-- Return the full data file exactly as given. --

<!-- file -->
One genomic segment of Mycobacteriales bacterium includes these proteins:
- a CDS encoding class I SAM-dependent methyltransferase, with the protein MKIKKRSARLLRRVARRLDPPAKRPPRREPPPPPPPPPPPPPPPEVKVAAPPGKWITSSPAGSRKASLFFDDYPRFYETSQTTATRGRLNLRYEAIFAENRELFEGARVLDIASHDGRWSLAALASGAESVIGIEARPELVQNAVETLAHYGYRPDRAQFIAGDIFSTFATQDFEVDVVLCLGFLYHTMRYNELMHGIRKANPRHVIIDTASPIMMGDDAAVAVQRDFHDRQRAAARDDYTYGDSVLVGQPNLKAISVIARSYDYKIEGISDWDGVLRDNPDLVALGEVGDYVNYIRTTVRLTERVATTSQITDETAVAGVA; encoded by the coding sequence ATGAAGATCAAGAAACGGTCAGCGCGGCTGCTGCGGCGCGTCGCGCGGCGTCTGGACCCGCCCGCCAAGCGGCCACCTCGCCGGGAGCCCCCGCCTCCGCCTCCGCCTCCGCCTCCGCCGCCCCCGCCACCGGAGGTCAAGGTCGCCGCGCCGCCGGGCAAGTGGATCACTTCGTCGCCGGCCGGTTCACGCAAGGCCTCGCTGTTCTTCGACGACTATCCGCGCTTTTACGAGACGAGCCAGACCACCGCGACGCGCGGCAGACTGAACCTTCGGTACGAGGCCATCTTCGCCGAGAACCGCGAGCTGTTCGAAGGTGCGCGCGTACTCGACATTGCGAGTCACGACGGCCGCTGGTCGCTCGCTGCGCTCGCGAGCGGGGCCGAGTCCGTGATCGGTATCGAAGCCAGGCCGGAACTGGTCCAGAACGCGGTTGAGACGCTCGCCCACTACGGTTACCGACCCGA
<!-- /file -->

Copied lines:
One genomic segment of Mycobacteriales bacterium includes these proteins:
- a CDS encoding class I SAM-dependent methyltransferase, with the protein MKIKKRSARLLRRVARRLDPPAKRPPRREPPPPPPPPPPPPPPPEVKVAAPPGKWITSSPAGSRKASLFFDDYPRFYETSQTTATRGRLNLRYEAIFAENRELFEGARVLDIASHDGRWSLAALASGAESVIGIEARPELVQNAVETLAHYGYRPDRAQFIAGDIFSTFATQDFEVDVVLCLGFLYHTMRYNELMHGIRKANPRHVIIDTASPIMMGDDAAVAVQRDFHDRQRAAARDDYTYGDSVLVGQPNLKAISVIARSYDYKIEGISDWDGVLRDNPDLVALGEVGDYVNYIRTTVRLTERVATTSQITDETAVAGVA; encoded by the coding sequence ATGAAGATCAAGAAACGGTCAGCGCGGCTGCTGCGGCGCGTCGCGCGGCGTCTGGACCCGCCCGCCAAGCGGCCACCTCGCCGGGAGCCCCCGCCTCCGCCTCCGCCTCCGCCTCCGCCGCCCCCGCCACCGGAGGTCAAGGTCGCCGCGCCGCCGGGCAAGTGGATCACTTCGTCGCCGGCCGGTTCACGCAAGGCCTCGCTGTTCTTCGACGACTATCCGCGCTTTTACGAGACGAGCCAGACCACCGCGACGCGCGGCAGACTGAACCTTCGGTACGAGGCCATCTTCGCCGAGAACCGCGAGCTGTTCGAAGGTGCGCGCGTACTCGACATTGCGAGTCACGACGGCCGCTGGTCGCTCGCTGCGCTCGCGAGCGGGGCCGAGTCCGTGATCGGTATCGAAGCCAGGCCGGAACTGGTCCAGAACGCGGTTGAGACGCTCGCCCACTACGGTTACCGACCCGA